ALBANY, Ga. -- One of five appointed members of the Albany/Dougherty Board of Registration and Elections refused Wednesday to respond to questions about his failure to take part in certifying recent election results, leaving other members of the board to ponder asking for his resignation.
Lonzie White, appointed to the Elections Board by the county's Democratic Party, initially refused to respond to questions about his responsibility as a board member and finally told the board, "I will make no comment tonight. Any comment I have to make will be made to the Democratic Party."
The exchange occurred after the board completed the tedious process of verifying write-in votes cast in the Dougherty County School Board at-large race during the Nov. 6 General Election. Officials in the Elections office told The Albany Herald Monday that the completed verified vote total for write-in candidate the Rev. Lorenzo Heard was 3,583, but Elections Supervisor Ginger Nickerson advised The Herald Tuesday that that total was incomplete.
Nickerson said after Wednesday's Elections Board meeting that she would have the completed totals today.
Board member Walter Blankenship brought up the subject of White's failure to participate in certification of the election results after the board completed the verification of hundreds of write-in votes cast during the election.
"Mr. White, you seemingly do not want to participate in the certification of elections," Blankenship said. "Does your failure to do so express a personal desire or position not to do so, or was your nonparticipation Monday due to some unavoidable absence?"
White responded, "I don't have a position. I'm not interested in discussing my position."
Blankenship then said the board's bylaws clearly state that its primary duty is to certify election results.
"My only concern, Mr. White, is that as a member of this board, by conscientiously saying you don't want to be a part of the process, that reduces the effectiveness of the board," Blankenship said. "It's clearly a violation of our procedures and bylaws. My question to you is do you have an objection to certifying elections or do you plan to disqualify yourself from certain elections?
"It's not personal. To what extent do you plan to refuse to do what the secretary of state requires us to do?"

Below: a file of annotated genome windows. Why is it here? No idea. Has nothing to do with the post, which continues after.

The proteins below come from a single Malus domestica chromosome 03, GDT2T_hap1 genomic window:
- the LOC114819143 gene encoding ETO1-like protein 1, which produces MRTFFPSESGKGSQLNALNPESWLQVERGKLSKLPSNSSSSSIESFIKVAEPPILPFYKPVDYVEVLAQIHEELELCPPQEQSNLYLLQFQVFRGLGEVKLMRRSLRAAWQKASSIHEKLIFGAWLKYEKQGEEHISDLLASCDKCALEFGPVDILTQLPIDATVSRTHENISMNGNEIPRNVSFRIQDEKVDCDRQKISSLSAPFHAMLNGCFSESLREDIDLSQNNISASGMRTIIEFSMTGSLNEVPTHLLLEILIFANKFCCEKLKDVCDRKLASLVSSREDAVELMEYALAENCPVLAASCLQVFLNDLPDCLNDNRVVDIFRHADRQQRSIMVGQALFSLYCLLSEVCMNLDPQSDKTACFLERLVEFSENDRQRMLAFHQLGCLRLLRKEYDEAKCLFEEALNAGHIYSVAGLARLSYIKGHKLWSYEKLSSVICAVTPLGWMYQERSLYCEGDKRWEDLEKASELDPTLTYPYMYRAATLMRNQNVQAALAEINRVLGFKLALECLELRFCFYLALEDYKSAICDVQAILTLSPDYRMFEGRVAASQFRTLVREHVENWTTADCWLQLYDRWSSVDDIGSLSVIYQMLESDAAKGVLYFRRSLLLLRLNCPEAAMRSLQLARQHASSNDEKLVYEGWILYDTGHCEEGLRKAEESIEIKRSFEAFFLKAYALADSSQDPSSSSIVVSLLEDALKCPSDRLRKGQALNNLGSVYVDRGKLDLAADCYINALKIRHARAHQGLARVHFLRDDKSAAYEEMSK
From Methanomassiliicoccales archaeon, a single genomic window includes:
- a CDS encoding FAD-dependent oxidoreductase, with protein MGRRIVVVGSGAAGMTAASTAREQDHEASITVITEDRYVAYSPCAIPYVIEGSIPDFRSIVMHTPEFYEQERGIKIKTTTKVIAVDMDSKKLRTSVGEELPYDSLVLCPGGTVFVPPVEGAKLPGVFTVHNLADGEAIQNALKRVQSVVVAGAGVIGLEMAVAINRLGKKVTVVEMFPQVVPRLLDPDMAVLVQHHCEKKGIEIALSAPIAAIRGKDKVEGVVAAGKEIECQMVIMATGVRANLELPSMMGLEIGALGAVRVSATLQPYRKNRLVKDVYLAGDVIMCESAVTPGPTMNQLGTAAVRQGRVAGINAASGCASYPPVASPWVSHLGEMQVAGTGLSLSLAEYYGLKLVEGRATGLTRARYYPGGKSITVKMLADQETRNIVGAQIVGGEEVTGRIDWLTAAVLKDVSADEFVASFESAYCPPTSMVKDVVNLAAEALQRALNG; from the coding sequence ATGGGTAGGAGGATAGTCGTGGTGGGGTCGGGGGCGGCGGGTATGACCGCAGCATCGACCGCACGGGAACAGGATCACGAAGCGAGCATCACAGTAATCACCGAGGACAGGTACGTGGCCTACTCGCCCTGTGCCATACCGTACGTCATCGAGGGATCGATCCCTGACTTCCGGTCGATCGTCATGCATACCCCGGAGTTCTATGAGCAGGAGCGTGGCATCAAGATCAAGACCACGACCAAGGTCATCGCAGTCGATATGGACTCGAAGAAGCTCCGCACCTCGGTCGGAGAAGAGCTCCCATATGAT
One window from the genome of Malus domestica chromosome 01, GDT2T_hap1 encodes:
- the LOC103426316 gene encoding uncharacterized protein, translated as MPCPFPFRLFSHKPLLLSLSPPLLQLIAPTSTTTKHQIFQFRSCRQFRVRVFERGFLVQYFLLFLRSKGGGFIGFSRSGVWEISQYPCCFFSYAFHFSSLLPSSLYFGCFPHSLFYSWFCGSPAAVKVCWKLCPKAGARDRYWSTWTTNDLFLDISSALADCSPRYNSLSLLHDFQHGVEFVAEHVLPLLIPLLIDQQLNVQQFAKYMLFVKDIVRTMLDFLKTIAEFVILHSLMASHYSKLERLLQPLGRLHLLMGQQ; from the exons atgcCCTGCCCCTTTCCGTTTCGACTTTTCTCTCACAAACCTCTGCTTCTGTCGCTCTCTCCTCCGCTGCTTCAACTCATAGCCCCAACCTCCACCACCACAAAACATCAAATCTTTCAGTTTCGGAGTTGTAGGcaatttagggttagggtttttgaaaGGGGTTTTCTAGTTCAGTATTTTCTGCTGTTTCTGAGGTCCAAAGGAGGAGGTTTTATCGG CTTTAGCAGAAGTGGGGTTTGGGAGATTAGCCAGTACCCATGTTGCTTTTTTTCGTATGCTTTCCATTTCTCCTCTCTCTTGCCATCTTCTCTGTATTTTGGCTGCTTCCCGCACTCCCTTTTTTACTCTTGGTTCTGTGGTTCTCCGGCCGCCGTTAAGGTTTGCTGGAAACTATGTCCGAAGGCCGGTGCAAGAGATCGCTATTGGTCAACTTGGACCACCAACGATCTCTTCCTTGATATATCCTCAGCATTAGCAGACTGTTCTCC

White refused to respond.
Blankenship continued, "Ms. Nickerson, as Elections supervisor, cannot certify elections. It is the responsibility of this board. Again, it's nothing personal, but I ask you if you intend to participate?"
White responded, "I have no further comment on this matter, Mr. chairman."
Board Chairman Alan Pendleton asked White, "Do you feel it is your duty to take part?"
White responded, "No comment."
Board member Commodore Conyers asked, "Do you have no comment just tonight or forever?"
Responded White, "I have no further comment tonight."
Conyers asked, "What about the next board meeting (scheduled Dec. 19)?"
"I'll be there," White said.
Pendleton asked, "What do you deem your responsibilities to the Democratic Party?"
White answered, "I'll make my comments to the Democratic Party."
Blankenship said that while he was not making any recommendations at the meeting, Page 8 of the board's bylaws say that the failure by a board member to perform his duties is grounds for the board to ask for that member's resignation.
"The highest priority this board has is certifying elections," Blankenship said. "This is no small matter. It has not come to this point yet, but it's an opportunity that we might make such a request. Maybe this is not where he's happy being."
One member of the Elections board is appointed by each of the Albany and Dougherty County commissions, the Republican and Democratic parties and an at-large member chosen by other members of the board.
The mood of the almost-two-hour-long meeting was lighter during the varification of write-in votes. At one point Blankenship said, "Mr. Conyers, I think hanging chads were a lot easier."
When Nickerson noted that one write-in vote had been cast for Jesus, Blankenship quipped, "I thought He was a Republican."